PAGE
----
Property involved includes the sites of such well known buildings in New York as the home of Andrew Carnegie at Fifth avenue and 91st street, the land on which the New theatre stands, part of the site of the Hotel Majestic, the site of the building of the Society of Ethical Culture, the land on which stands the home of Mrs. Hency R. Phipps and the sites of many of the most costly mansions on Fifth avenue.

Charley Nelson is the proprietor of the Sylvan Beach resort at Payette lake. Some years ago he was acquitted of murder at Boise for killing a man whom he accused of breaking up his home.


Col. Henry C. Olney of Sandpoint, Idaho, well known throughout all northern Idaho dropped dead as a result of heart failure on Monday [May 15] while in attendance upon a convocation of the Royal Arch Masons in Boise. He had just thanked his brother Masons for a gold charm presented to him. He told them his doctor told him it would be a miracle if he returned home alive. "But I believe in miracles," he said, and then he expired. He was born in New York in 1842, served with distinction through the Civil war and finally located in Spokane. When his son, Rodney, was drowned at Sandpoint in 1908 the colonel went there to continuye his son's business and made that place his home. He is survived by a son, H.W. Olney of Colfax, and two daughters, Mrs. Parr, wife of H.I. Parr of Spokane, and Miss Pansy Olney of Sandpoint.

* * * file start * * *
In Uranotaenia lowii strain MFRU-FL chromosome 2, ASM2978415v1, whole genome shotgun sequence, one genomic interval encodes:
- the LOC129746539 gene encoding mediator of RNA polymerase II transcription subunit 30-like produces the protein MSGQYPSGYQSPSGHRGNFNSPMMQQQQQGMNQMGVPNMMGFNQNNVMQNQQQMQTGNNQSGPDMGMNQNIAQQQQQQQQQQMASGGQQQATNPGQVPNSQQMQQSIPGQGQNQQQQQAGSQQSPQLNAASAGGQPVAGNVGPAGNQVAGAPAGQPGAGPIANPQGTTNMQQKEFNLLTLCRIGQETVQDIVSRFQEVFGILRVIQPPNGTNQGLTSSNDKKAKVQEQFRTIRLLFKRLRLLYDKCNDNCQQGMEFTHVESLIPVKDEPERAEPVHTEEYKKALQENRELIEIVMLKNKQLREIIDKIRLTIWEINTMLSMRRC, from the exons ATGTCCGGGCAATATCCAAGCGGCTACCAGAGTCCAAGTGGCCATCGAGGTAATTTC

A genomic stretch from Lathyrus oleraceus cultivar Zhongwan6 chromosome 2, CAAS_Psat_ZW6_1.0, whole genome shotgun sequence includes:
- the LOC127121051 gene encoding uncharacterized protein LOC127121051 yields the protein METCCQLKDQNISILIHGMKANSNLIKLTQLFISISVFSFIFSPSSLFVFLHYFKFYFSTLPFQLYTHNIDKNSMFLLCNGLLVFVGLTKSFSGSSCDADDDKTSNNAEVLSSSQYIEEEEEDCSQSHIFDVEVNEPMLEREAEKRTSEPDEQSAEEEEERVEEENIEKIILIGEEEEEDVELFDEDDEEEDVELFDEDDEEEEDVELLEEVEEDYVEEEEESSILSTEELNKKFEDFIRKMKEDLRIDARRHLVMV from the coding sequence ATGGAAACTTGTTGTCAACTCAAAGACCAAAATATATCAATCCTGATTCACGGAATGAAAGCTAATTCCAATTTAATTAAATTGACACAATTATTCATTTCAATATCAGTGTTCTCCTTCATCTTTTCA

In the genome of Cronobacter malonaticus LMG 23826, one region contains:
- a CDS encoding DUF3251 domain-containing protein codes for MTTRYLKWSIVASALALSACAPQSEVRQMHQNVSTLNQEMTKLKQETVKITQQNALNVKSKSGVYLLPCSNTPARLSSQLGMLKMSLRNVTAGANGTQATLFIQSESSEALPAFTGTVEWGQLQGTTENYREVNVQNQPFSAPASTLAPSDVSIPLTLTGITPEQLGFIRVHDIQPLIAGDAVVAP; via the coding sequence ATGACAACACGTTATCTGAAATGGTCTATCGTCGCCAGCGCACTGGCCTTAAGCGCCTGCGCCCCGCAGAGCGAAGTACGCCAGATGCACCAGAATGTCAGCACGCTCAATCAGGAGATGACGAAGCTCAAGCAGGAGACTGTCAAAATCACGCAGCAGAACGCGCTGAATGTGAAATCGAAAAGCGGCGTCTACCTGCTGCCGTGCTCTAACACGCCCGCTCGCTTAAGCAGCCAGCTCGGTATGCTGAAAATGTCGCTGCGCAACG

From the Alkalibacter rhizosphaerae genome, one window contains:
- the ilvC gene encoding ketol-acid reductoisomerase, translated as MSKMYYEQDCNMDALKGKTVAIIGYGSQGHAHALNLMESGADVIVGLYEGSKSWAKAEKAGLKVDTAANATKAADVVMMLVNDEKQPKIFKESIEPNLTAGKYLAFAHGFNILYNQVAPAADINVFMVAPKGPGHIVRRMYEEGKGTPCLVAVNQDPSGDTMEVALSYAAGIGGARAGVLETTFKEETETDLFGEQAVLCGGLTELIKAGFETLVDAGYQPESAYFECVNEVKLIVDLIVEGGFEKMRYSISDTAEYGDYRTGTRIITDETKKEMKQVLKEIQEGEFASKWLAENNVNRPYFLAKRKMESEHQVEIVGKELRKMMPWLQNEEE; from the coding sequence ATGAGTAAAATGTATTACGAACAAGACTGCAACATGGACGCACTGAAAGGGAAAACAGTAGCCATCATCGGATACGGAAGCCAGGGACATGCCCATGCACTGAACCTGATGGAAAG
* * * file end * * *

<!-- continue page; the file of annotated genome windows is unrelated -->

Auditor Estes issued the following marriage licenses in the past week: W.G. Allen and Martha A. Mullowney, both of Lewiston; Wayne J. Turner of Deer Park, Washington, and Ruth E. Pilleo of Moscow; Carl A. Reitze of Juliaetta and Phoebe I. Hoskins of Agatha, Idaho; John P. Bush of Uniontown, Washington, and Gertrude A. Lawen of Genesee.

Submitted: 12/01/05